New Braunfels Herald Zeitung, June 10, 2003

New Braunfels Herald Zeitung

June 10, 2003

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Issue date: Tuesday, June 10, 2003

Pages available: 28

Previous edition: Sunday, June 8, 2003

Next edition: Wednesday, June 11, 2003

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Publication name: New Braunfels Herald Zeitung

Location: New Braunfels, Texas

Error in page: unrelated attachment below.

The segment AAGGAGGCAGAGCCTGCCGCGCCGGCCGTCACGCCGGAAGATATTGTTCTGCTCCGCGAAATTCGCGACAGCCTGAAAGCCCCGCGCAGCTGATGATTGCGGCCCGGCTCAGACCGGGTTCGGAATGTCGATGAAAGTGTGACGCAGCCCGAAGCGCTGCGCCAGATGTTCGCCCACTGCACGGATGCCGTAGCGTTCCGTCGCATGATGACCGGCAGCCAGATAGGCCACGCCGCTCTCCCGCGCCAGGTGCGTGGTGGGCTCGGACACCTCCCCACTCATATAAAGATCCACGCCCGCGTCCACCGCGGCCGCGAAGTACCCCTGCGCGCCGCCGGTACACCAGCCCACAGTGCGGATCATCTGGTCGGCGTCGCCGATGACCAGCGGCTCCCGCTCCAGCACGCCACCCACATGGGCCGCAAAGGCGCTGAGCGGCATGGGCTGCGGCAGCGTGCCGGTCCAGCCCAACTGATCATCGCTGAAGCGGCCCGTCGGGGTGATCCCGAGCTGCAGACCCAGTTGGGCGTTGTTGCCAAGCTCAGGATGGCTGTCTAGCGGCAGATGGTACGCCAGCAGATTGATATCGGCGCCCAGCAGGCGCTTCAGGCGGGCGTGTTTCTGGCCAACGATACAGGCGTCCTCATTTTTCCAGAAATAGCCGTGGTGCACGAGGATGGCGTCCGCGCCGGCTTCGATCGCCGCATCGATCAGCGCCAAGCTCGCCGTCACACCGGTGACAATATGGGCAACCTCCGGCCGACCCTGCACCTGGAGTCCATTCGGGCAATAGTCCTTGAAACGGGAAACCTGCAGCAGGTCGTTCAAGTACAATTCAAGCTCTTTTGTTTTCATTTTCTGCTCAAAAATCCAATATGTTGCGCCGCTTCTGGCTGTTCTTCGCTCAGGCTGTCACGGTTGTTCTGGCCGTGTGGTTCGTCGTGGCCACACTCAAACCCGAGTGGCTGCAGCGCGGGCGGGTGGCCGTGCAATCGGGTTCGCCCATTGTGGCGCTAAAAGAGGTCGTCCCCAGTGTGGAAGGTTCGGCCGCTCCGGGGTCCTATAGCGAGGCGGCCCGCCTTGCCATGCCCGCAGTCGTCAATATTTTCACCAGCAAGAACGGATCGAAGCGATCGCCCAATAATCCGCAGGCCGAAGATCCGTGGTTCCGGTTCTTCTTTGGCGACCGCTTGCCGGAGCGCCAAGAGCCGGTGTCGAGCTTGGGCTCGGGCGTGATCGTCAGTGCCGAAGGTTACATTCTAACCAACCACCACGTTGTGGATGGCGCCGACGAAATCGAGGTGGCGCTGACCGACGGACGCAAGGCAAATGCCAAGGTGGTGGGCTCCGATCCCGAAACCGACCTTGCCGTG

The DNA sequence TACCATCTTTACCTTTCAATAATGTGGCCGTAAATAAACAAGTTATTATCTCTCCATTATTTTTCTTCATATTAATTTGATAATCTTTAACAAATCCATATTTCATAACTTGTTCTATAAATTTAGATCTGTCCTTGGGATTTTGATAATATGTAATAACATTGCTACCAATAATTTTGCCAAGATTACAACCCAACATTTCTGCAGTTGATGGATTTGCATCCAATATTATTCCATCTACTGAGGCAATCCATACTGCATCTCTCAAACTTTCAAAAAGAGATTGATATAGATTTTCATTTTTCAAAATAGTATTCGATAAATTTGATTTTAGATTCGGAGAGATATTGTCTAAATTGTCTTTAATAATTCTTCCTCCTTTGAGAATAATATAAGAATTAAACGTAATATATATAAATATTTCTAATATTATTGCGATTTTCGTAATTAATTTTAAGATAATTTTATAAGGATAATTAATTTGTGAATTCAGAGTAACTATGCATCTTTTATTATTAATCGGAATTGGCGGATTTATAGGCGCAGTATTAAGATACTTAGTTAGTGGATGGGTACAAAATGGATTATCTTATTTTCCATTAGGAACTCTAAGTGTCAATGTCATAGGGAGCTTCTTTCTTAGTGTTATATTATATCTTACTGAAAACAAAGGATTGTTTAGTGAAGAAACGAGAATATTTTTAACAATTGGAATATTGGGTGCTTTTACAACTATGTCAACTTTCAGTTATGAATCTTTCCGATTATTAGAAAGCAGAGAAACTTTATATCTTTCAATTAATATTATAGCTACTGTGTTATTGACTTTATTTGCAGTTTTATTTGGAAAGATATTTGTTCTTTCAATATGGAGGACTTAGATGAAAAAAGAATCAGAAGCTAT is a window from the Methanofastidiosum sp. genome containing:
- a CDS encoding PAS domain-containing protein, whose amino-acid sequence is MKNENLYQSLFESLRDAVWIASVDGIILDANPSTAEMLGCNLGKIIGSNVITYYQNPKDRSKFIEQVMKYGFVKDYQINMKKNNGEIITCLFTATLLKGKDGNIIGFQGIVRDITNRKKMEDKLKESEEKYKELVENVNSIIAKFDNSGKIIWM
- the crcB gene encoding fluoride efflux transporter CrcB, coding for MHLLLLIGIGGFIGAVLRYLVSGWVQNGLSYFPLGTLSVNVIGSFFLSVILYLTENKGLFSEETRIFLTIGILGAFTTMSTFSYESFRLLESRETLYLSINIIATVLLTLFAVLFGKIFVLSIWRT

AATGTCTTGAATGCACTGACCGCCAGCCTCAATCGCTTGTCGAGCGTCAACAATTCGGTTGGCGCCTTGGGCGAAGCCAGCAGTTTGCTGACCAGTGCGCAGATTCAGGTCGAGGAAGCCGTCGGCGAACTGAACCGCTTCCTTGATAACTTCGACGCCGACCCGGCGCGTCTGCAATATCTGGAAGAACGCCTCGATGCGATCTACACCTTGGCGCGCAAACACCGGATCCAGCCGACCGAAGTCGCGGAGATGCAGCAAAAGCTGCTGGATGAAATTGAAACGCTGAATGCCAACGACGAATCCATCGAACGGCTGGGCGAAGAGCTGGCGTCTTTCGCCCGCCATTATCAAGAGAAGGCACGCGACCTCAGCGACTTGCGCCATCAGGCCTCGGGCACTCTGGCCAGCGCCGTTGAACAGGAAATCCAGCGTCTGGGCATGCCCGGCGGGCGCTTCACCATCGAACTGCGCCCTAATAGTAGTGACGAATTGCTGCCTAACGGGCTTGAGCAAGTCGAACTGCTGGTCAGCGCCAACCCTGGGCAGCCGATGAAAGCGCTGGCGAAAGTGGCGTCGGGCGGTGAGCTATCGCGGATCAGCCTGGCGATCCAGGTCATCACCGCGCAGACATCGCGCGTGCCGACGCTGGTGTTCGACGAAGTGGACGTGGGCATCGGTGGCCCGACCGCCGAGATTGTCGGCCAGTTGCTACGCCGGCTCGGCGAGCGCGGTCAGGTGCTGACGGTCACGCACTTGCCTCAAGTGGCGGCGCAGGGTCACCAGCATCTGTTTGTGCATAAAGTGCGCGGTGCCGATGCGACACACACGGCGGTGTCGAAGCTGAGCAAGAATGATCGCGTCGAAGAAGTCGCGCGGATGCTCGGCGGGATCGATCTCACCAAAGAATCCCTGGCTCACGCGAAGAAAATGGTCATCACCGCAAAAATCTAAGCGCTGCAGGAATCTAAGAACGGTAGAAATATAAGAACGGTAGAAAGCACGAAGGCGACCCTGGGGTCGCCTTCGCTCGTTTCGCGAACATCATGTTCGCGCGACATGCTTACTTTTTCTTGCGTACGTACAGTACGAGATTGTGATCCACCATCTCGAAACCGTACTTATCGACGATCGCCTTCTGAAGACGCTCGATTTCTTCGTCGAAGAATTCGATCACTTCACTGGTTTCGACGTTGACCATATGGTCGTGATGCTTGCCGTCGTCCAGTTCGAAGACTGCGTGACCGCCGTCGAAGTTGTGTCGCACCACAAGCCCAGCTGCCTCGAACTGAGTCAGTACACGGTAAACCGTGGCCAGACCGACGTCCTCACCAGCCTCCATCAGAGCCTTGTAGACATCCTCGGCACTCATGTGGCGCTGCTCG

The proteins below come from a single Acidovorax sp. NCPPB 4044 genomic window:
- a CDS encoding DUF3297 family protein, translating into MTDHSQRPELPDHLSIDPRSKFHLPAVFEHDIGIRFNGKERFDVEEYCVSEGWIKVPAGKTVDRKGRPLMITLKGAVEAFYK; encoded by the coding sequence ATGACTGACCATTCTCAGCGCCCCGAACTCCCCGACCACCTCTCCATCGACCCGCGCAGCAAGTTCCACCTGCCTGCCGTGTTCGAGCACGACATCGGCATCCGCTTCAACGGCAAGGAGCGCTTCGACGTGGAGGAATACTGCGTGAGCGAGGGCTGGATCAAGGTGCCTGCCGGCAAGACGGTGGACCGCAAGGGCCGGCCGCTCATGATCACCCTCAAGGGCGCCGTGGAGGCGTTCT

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New Braunfels Herald Zeitung (Newspaper) - June 10, 2003, New Braunfels, Texas New Braunfels TUESDAY June IO, 2003 14 pages in 2 sections mmmmmm ___    I'*    pages    It)    C    SCC    rnHerald-Zeitung % > fS* 'v- y. Vol. 152, No. 178 Serving New Braunfels and Comal County since 1852 SO cents Candice Shaffer, friend of Samantha Strittmtttsr “I’vecried all the tears I could cry." Girl killed in pedestrian accident Br Row MALONEY Staff Writer SCHERTZ Family and friend* had few an*wen* Monday about the death of a popular 17-year-old student killed Saturday in a vehicle-pedestrian accident,. Samantha Stritmatter died after she wa* struck by a pickup truck while walking a gravel road in the Guadalupe River Canoe Livery. The victim was camping at the site, which is located on the north bank of the river at U.S. 281. C/omal County Sheriff’s Detective Sgt. Tommy Ward said deputies were called to the campground at 8:39 p.m. Saturday. Detectives were called .shortly afterward. Precinct 4 Justice of the Peace Jennifer Saunders pronounced Stritmatter dead at the scene. “She was a pedestrian who was struck by a pickup truck in the campground,” Ward said. He did not release the name of the driver of the truck, who is reportedly from San Antonio, “No charges have been filed against anyone,” Ward said. “Its still under investigation.” Rim Savoy, spokesman for the Schertz-Cibolo-Universal City Independe STRITMATTER nt. School District, offered a little more information about the accident in a news release. “She was hit by a pickup truck Saturday night as she and a group of friends walked down a dirt road near the Guadalupe River in Comal County. Witnesses say a pickup truck rounded a corner either too fast or too wide and struck her, throwing her into another truck coming from the opposite direction,” Savoy said. More than 400 friends, family, faculty and students paid their final tributes Sunday night during a candlelight vigil for Stritmatter at Samuel Clemens High School. Candice Shaffer was one of them. She met Stritmatter in journalism class at the start, of the 2002-03 schixil year.See ACCIDENT/8A Booster clubs secure loans for turf projects By Sean Bowlin Staff Writer Athletic booster clubs from two county high schools have secured loans to cover their {Wirtions of $1 million artificial turf projects. Boosters from Smithson Valley High School presented Dr. James Grunert with a check for $4 I JKK) as a down payment during last month’s Comal Independent School District Board of Trustees meeting. Boosters from Canyon High School presented a $21,(HK) check to Grunert- at the same meeting. School district sjxikusjicr-son Ran Hutchison said Monday that (HSI) has yet to get checks from the hanks to cover the balance due from the booster clubs. Broadway Bank and Blanco State Bank did not require*cosigners for their loans of about $1 IO,(XX) to the Smithson Valley High School Deniers. SVHS Booster ('lull Pr»*si dent Mike Pawelek did not return several telephone calls over several days asking alinit the terms of the $110,000 loans. Calls placed to the* hanks also were not returned, But Pawelek <<arlu*i said tis* loan agreements wen* to have l>e«*n signal lap* last w<*ek. Rod Smith, president of the Canyon High School Insisters, said (HIS boosters got a See TURF/8A City council keeps River Acres Park open to the public By Dylan Jimenez Staff Writer River Acres Park will remain open tins summer. Instead of temporarily closing the park, New Braunfels city staff plans to fence IkssJ-d (imaged homes across the st reet from the busy one-acre fioightxutuxx] park. The 2002 flood pulled down a fence around River Acres Park and damaged several homes across the street from the park. With access to the river frontage park cleared, an increased number of residents and tourists PINTO have begun to use the park as a river access point. Crowds have created traffic concerns for residents and have begun to trespass onto the potentially dan genius, debris-ridden homes. The city’s first resjxinse was Ut close the park for about half the summer while the city demolished three boughten! homes, City Manager Chuck Pinto said. “This is developing every day, and where we’re at at this point is revers** of what, we put on the agenda,” See RIVER ACHES/8AInside Q&asifledB....... 4-6B Comics........ ...... 7A Crossword .......7 A Forum 6A M'jvtes .......SA Sports......... ......1-2B Today ......... .....2A Stocks ...... 5A www.herakf-Z0ltung.com 00001 Commissioners to authorize magistrate for county jail In other action- By Ron Maloney Staff Writer (Jamul (bunty commissioners could decide Thursday whether to create a position for a magistrate at the Coma! County Jail. Commissioners’ Court meets at 8:15 a.m. in the Commissioners’ Courtroom, 199 Main Plaza, Precinct 2 Commissioner Jay Mil likin said commissioners will consider authorizing a posit ion for a magistrate nut hiring an individual to tin the job, legislation sought by Comal County, and passed by the 78th 'Ilrxas D*g-islature, authorizes the creation of the appointed position. The money Ut flay for the position would come out of general fund reserves. The magistrate would preside over arraignments, hail hearings and 0th* er legal matters pertaining to prisoners at the jail. Those hearings are now handled on a rotating basis by the county’s justices of the peace, county court-at-law judge and county judge. Senate Bill 7, also known as the indi gent defense hill ami passed two terms ago m the'Botas Legislature, im,Teased the legal workload at the jail. The hill requires that Jieople arrest,-imI fiave an attorney ap|x>inttxl to rep resent, them if they don't have their own lawyer and that they appear before a magistrate or judge within 24 hours for a felony or 72 flours for a misdemeanor. The law increased both costs for counties and the amount of time judges must spend at the jail. A duty that until to require a justice of the jxfuce for alxiut one hour iud even every day grew to a job that could take up Ut four hours each (lay. In January, Comal County sought legislation sponsored by District 73 Hep. Carter Casteel that would create A fxisit ion for a magistrate arui authorize Comal County to cruets a second (Jaunty Court at Utw, (ffTinal* will deckle at a future date whether to equate the second countySee MAGISTRATES ■ Consider requesting bids for removal of debris left on private property by the July 2002 flood, ■ Consider whether to reset the bum ban lifted June 5; ■ Consider whether to ban fireworks Kl unincorporated county areas; ■ Consider a grant application for public health preparedness to deal with bioterrorism, ■ Issue a proclamation recognizing the Natural Resource Conservation Service for (ta dean up cl the Guadalupe River. Magical day with clay ‘Free play’ time benefits kids, local museum By Sean Bowlin Staff Writer GRUENE Dm* Buck found a way to tap into tho creative spirit of child rem in something ho read mon* than 18 years age. Thumbing t hrough tho pages of a Ixxik titled “'Hie Magical Child,” Buck learned that “free play”can haven positiveeffect on the cognitive development of young children. Buck thought about what ho laid rend. He realized that learning brrr! horn mr* so structured that perhaps children didn’t have as much time for free play. “I know some kids that are busier than I am,” Buck said. I lls solution? An unstructured day af learning the basics of pot-tory that he called the "Magical Child Clay Workshop." Monday, 141 local children kneaded and molded clay in imaginative shapes. And in the pm tosh, they mi*<*l about $1,300 (or The Childrens Museum. The children Ixiught. the clay from the museum, which got it, at a discount from Buck Pottery. For 13 years tin? work* shoji has been a fund-raiser for the museum. See CLAY/3A PtKjtf* by DAVID INGRAM/! tor Mid /ertung (Above) Paige Ainsley, 4, gets a little help from Terry Buck while making an impression of her hand at the Magical Clay Workshop at Buck Pottery in Gruene Monday. Looking on is Paige’s grandmother Charlene Ainsley. Proceeds from the workshop event benefit tho New Braunfels Children’s Museum. (Left) Caitlyn Barber puts the finishing touches on her cowboy-and horse clay sculpture Monday. This is the 13th year for the fund raiser. ;